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“Never leave a boring market”

Nicholas Colas (DataTrek Research): Never leave a boring market

These phrases never hurt, although there are reasons why we should be cautious with a “rarefied air” in the markets, according to William Watts on MarketWatch.

When the volatility index VIX trades consistently below 20, the S&P 500 has performed well and has not seen annual declines, “he wrote. Nicholas Colas, Co-Founder of DataTrek Research, in a Tuesday note.

The VIX, an option-based measure of the expected volatility of the S&P 500 over the next 30 days, It was trading at 16.79 on Tuesday and has not traded above 20 since May 24.

Meanwhile, the stock market has been quite sleepy, trading largely sideways over the past two months, albeit with the DOW JONES Ind Average and S&P 500 nearing all-time highs.

The adage seems particularly timely, Colas wrote, “because we are seeing the S&P 500 tiptoes closer and closer to new highs with few tradable / shakeable pullbackss. That seems somewhat surprising, given all the chatter about inflation, downsizing, etc. “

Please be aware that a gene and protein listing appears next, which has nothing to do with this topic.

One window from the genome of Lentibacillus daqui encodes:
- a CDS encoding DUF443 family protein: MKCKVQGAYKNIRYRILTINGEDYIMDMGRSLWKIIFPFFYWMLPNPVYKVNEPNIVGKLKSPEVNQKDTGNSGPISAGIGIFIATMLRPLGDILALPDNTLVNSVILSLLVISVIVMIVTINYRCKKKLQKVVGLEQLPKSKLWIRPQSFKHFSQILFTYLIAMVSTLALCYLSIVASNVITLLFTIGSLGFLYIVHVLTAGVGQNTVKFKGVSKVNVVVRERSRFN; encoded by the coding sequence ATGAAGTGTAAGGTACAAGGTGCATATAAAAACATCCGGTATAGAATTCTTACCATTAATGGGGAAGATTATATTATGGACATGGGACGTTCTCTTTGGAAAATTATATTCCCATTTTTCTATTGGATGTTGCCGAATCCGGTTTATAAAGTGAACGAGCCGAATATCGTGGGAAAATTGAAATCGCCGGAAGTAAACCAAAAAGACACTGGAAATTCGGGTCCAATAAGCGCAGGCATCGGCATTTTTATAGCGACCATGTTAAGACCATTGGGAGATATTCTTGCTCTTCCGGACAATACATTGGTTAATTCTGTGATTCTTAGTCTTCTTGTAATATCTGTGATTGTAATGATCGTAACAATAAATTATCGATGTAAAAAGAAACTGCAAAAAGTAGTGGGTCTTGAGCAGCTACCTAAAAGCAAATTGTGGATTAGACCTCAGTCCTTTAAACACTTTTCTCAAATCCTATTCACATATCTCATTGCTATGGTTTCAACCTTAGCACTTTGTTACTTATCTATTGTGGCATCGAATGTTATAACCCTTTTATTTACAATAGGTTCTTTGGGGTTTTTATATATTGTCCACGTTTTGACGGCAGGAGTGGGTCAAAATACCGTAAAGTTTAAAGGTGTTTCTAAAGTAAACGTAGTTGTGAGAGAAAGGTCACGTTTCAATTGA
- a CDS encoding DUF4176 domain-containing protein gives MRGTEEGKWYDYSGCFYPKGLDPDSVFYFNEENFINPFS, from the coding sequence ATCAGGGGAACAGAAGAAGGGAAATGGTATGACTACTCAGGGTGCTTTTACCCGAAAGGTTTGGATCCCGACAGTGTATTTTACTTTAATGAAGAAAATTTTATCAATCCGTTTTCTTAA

So what does history show? Colas pointed to the chart below that tracks the VIX since the early 1990s and labels the markets when the VIX was constantly below 20 as “boring” and those consistently above 20 as “exciting”.

And here’s how the S&P 500 did it during the boring period, according to Colas:

1992 – 1996: +15 percent compound annual total return with no downtime years (although 1994, when the Fed began raising rates, was close, with only a total return of +1.3 percent)

2004 – 2006: +10.3 percent compound annual total return, with no downtime years.

2013 – 2017: +15.6 percent compound annual total return, and no downtime years (we give you a free pass to the sudden drop in ETFs of August 2015 – that’s the peak you see on the chart around 3 / 4s of the time series)

Tails recognized that the peaks in the VIX above level 40 have also historically been good buying opportunities, and noted that DataTrek has a permanent recommendation to start buying domestic stocks when the index exceeds that level.

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In the meantime, there are legitimate questions as to whether the VIX has moved solidly into boring territory or is simply reflecting the “calm before the storm.”

“If one can create a specific, impending hit story ready to go on stage, then it’s reasonable to sell here even if the tape is ‘boring,’ Colas wrote.

The analyst described his opinion as “more cautious than openly bearish”, and noted that history also shows that the S&P 500 rarely recovers more than 10% three years in a row. A 12.5% ​​gain so far this year leaves the market in “somewhat rarefied” territory.

“We’d like to see a ‘boring 5% market pullback,’ even if it’s not a short tradable opportunity, to allocate capital at better levels,” Colas said.

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